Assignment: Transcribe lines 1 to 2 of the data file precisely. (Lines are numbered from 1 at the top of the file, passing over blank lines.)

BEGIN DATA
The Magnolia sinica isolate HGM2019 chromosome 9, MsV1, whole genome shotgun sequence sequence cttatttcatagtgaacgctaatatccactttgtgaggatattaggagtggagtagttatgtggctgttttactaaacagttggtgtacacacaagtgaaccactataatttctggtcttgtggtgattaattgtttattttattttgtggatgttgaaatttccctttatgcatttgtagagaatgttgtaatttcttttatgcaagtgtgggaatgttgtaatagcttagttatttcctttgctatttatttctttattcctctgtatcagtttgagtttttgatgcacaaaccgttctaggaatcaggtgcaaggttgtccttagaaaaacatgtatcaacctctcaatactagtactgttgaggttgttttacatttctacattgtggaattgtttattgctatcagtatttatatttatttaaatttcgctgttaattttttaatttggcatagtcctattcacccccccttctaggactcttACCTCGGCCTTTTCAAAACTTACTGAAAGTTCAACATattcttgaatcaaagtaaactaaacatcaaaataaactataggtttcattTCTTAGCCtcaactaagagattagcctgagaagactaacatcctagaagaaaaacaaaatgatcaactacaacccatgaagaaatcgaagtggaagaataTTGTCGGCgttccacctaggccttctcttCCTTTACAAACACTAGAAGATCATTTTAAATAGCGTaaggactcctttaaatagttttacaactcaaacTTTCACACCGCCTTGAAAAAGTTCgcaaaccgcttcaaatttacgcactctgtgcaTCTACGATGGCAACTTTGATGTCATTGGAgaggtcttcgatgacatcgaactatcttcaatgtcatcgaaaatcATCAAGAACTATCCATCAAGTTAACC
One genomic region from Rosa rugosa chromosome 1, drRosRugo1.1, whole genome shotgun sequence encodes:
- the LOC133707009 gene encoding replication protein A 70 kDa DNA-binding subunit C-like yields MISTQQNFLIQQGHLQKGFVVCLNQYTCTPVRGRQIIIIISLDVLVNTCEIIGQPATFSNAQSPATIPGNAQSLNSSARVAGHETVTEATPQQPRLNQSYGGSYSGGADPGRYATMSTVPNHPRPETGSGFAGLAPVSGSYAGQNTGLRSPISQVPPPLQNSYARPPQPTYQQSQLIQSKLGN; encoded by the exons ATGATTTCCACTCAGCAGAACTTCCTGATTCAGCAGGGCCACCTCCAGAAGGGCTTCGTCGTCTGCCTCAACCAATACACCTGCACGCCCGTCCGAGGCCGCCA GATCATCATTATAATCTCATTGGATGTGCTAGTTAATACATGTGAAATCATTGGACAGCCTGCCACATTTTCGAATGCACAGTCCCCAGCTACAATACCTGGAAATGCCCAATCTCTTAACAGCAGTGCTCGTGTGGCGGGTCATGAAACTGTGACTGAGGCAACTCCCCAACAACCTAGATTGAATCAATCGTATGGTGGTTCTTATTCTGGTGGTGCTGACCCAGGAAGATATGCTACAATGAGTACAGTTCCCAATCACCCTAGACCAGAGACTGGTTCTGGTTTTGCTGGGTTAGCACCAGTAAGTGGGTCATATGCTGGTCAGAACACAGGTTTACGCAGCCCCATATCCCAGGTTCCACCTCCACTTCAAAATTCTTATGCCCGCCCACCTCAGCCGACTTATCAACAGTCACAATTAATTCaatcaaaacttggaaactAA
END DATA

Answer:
The Magnolia sinica isolate HGM2019 chromosome 9, MsV1, whole genome shotgun sequence sequence cttatttcatagtgaacgctaatatccactttgtgaggatattaggagtggagtagttatgtggctgttttactaaacagttggtgtacacacaagtgaaccactataatttctggtcttgtggtgattaattgtttattttattttgtggatgttgaaatttccctttatgcatttgtagagaatgttgtaatttcttttatgcaagtgtgggaatgttgtaatagcttagttatttcctttgctatttatttctttattcctctgtatcagtttgagtttttgatgcacaaaccgttctaggaatcaggtgcaaggttgtccttagaaaaacatgtatcaacctctcaatactagtactgttgaggttgttttacatttctacattgtggaattgtttattgctatcagtatttatatttatttaaatttcgctgttaattttttaatttggcatagtcctattcacccccccttctaggactcttACCTCGGCCTTTTCAAAACTTACTGAAAGTTCAACATattcttgaatcaaagtaaactaaacatcaaaataaactataggtttcattTCTTAGCCtcaactaagagattagcctgagaagactaacatcctagaagaaaaacaaaatgatcaactacaacccatgaagaaatcgaagtggaagaataTTGTCGGCgttccacctaggccttctcttCCTTTACAAACACTAGAAGATCATTTTAAATAGCGTaaggactcctttaaatagttttacaactcaaacTTTCACACCGCCTTGAAAAAGTTCgcaaaccgcttcaaatttacgcactctgtgcaTCTACGATGGCAACTTTGATGTCATTGGAgaggtcttcgatgacatcgaactatcttcaatgtcatcgaaaatcATCAAGAACTATCCATCAAGTTAACC
One genomic region from Rosa rugosa chromosome 1, drRosRugo1.1, whole genome shotgun sequence encodes: